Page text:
How awesome. That’s the power of a great story. You went from a non-reader to dreaming of writing books.
I did! As a teenager, I not only dreamt of writing books but also of designing book covers, as well. I feel so blessed to have done both. I have a degree in graphic design and have worked in that field for years, but writing a book and now seeing two (soon to be three) published has been the most amazing journey. I hope I get to do more. J
Lexie Baltimore is a sculptor whose talent God calls into action to lead her to someone who needs help. She wakes in the night with an image of a place and then has to go into her studio to sculpt the face of the person God is sending her to help. Her greatest frustration though is that the face is never her husband’s, who is an atheist and somewhat antagonistic toward her faith.
That sets the stage. Lexie faces a lot of challenges in her faith and her mismatched marriage, one of which is an evil plot to destroy her marriage before she can have any influence on her husband’s eternal destination.
I wanted to tell a good story that showed some of the principles from our Winning Himbook and also the spiritual warfare that is a very real part of these kinds of marriages. The best part of all this is knowing that we’re not alone in these struggles and that God is bigger than any of it. He always wins. Go God!
There is a parallel theme running through your work, that of living in a spiritually unequal marriage. Can you tell us why this theme is important to you?
I have been married for nearly 25 years, nearly 17 of which have been spiritually mismatch. My sweet guy is like Hugh, an atheist. The day that reality presented itself meant I had to let go of my dreams for my marriage and let God rebuild it. I’m the one God changed first and is still changing. I would not have the amazing relationship with God I have now were it not for my mismatched marriage. I realized early on that if I wanted to survive the challenge of being unequally yoked, I had to know God well and the only way to do that was to study the Bible. Both are ongoing and never-ending pursuits!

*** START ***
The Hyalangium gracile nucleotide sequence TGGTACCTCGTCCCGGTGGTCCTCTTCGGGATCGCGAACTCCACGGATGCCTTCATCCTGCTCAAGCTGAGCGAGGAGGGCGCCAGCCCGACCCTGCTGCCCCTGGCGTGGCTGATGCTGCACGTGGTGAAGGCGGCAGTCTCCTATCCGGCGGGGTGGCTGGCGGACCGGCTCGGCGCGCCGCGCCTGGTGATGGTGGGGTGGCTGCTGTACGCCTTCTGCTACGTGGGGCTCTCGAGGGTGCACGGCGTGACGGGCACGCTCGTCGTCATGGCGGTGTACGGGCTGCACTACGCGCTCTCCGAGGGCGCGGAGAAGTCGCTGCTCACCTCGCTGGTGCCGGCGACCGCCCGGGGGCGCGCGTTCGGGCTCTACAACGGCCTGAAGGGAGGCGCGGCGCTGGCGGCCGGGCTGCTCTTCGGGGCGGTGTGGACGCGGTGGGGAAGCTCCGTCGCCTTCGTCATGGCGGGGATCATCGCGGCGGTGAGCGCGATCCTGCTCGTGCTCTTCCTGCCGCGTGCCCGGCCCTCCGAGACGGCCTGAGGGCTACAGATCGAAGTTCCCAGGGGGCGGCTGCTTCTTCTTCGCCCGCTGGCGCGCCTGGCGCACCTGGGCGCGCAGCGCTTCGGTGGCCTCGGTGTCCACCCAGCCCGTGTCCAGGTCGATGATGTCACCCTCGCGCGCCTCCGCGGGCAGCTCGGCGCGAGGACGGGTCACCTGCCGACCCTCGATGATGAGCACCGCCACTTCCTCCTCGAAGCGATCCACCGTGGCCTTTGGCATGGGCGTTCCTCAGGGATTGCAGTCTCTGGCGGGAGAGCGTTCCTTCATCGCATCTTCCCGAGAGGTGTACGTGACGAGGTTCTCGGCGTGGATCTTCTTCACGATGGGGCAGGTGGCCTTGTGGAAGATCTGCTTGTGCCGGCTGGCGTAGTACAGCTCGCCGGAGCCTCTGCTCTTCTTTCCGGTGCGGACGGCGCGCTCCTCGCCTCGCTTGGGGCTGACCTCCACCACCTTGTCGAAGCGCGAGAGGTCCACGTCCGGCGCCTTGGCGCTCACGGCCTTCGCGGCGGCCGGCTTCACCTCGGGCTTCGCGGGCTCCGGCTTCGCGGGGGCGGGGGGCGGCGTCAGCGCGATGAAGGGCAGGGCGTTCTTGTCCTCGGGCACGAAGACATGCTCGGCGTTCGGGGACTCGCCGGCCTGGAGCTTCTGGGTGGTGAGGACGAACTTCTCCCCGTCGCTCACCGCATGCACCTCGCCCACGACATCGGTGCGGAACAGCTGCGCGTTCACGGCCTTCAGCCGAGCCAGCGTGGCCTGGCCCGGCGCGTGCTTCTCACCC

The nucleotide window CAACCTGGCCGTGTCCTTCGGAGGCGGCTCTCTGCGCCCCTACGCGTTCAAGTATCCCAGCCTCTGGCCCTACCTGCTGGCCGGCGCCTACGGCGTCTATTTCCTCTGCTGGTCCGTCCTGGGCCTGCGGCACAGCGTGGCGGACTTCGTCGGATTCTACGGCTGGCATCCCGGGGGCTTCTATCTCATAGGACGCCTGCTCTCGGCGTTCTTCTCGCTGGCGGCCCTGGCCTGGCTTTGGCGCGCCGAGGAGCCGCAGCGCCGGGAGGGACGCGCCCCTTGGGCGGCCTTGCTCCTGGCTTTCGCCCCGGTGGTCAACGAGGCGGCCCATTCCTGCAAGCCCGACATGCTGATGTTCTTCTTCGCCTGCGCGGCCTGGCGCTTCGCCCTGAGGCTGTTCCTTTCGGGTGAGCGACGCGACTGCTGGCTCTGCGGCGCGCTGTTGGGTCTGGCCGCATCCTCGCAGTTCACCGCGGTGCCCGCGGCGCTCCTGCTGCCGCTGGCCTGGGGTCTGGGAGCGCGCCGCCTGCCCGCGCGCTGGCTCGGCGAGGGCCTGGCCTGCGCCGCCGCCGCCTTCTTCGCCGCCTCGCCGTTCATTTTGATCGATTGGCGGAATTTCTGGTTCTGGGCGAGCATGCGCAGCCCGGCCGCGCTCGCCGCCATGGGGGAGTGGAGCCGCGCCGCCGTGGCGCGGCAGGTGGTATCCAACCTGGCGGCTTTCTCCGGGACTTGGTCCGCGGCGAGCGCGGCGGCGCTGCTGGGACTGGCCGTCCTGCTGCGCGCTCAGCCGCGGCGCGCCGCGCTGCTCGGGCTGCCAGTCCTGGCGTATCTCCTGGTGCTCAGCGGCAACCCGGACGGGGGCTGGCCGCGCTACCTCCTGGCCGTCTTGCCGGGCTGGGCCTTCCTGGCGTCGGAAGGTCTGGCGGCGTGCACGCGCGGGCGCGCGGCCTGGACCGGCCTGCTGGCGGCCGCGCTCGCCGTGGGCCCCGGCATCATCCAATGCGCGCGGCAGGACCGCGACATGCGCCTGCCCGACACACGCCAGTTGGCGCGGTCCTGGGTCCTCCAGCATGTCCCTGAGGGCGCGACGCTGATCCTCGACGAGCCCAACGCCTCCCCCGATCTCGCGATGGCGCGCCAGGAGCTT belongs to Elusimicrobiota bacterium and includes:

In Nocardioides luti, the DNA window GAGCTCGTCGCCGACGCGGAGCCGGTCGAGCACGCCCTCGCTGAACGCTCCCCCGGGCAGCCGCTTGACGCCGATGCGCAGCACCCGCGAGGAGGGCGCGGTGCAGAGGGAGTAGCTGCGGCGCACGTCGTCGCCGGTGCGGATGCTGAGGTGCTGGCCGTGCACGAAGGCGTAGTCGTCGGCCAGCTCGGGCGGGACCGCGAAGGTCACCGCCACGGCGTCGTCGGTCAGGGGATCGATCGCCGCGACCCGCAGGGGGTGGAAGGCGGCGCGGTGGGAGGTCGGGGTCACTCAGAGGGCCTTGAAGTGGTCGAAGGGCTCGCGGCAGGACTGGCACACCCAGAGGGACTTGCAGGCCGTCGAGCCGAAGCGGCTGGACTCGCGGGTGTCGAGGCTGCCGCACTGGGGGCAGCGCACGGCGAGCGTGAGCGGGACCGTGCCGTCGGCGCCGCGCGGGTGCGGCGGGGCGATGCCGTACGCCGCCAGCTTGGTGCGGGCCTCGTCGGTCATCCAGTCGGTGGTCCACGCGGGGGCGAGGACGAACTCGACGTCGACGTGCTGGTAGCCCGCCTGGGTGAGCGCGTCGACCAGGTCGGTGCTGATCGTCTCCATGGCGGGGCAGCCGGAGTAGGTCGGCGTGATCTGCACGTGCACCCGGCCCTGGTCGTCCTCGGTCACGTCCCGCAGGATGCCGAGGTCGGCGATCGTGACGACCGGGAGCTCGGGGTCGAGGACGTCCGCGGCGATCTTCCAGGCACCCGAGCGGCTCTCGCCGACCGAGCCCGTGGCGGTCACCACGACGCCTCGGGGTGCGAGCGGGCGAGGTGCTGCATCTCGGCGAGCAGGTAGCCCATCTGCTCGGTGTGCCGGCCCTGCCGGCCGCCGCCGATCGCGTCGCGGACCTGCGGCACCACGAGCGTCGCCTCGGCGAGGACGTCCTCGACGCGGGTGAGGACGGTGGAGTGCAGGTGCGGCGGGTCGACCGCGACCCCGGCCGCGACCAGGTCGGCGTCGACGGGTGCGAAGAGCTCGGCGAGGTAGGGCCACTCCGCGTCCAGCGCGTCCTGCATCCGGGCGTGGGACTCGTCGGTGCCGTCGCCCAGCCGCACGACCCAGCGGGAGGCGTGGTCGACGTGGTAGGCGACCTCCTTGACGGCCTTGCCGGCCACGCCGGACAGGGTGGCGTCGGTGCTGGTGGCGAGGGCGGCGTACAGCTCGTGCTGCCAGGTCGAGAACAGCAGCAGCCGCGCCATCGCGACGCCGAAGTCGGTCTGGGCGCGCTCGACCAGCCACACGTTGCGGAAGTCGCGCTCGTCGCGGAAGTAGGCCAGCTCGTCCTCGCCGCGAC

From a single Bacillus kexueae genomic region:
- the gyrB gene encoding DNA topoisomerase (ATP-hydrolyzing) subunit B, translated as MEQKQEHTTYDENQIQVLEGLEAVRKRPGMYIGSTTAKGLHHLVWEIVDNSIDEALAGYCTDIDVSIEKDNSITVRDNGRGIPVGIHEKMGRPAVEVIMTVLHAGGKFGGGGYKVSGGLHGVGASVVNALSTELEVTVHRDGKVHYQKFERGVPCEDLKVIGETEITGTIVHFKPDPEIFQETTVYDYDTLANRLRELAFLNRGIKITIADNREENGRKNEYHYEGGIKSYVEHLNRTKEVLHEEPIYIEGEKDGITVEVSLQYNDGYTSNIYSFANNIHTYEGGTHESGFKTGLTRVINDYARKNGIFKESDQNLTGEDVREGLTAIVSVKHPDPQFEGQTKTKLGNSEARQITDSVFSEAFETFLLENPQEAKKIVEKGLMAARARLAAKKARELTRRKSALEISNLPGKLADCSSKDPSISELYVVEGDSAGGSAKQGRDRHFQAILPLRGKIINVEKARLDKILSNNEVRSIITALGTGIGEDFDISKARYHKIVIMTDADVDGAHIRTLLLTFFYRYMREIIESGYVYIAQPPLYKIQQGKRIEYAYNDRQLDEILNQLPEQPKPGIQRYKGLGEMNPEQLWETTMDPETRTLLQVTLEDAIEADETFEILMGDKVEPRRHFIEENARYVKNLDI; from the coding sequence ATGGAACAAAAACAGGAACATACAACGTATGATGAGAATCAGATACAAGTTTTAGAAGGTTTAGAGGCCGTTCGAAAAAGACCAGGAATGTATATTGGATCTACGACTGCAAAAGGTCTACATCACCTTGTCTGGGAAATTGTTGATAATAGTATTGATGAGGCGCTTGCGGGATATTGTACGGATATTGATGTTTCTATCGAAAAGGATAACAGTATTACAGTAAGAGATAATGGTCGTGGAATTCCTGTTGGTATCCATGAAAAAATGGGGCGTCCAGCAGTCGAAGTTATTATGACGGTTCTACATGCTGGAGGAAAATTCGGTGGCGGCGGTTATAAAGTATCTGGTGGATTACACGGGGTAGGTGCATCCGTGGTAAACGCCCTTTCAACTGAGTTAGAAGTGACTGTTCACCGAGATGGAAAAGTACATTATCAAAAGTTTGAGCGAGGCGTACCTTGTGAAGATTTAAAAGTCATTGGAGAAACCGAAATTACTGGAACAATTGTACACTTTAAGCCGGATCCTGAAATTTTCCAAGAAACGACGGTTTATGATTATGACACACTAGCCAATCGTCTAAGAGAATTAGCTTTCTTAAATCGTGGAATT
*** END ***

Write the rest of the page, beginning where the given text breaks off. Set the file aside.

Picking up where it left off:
My husband supports my faith pursuits and ministry, even though he doesn’t share my faith. I know that’s God at work in my marriage. And God wanted more than for me just to survive, He wanted me to thrive in my faith and in my marriage! That’s what Lynn and I live every day and what we get to share through our book and ministry. God is that good, that great and that redeeming. Nothing like living with an unbeliever to teach you how to love like Jesus does. That’s agape—sacrificial love. The most powerful and life-changing love of all.
Tell us about the journey to getting this book published.
At times it seemed impossible. When I started the story I knew that Lexie and Hugh had lost their little girl to a brain tumor and that Hugh was a physics professor at Stanford. I had that backstory, a few chapters, and a one sheet to take with me for the 2008 ACFWconference. About two weeks after I returned, we found out my youngest daughter, then 14, had a malignant brain tumor. And a physics professor at Stanford would design her radiation treatments so they wouldn’t have to radiate her entire brain and eyes. That, and the miracles that brought her to a complete recovery, still give me God-bumps! So I basically wrote it during the year of my daughter’s diagnosis, surgeries and treatment. That was the first major hurdle.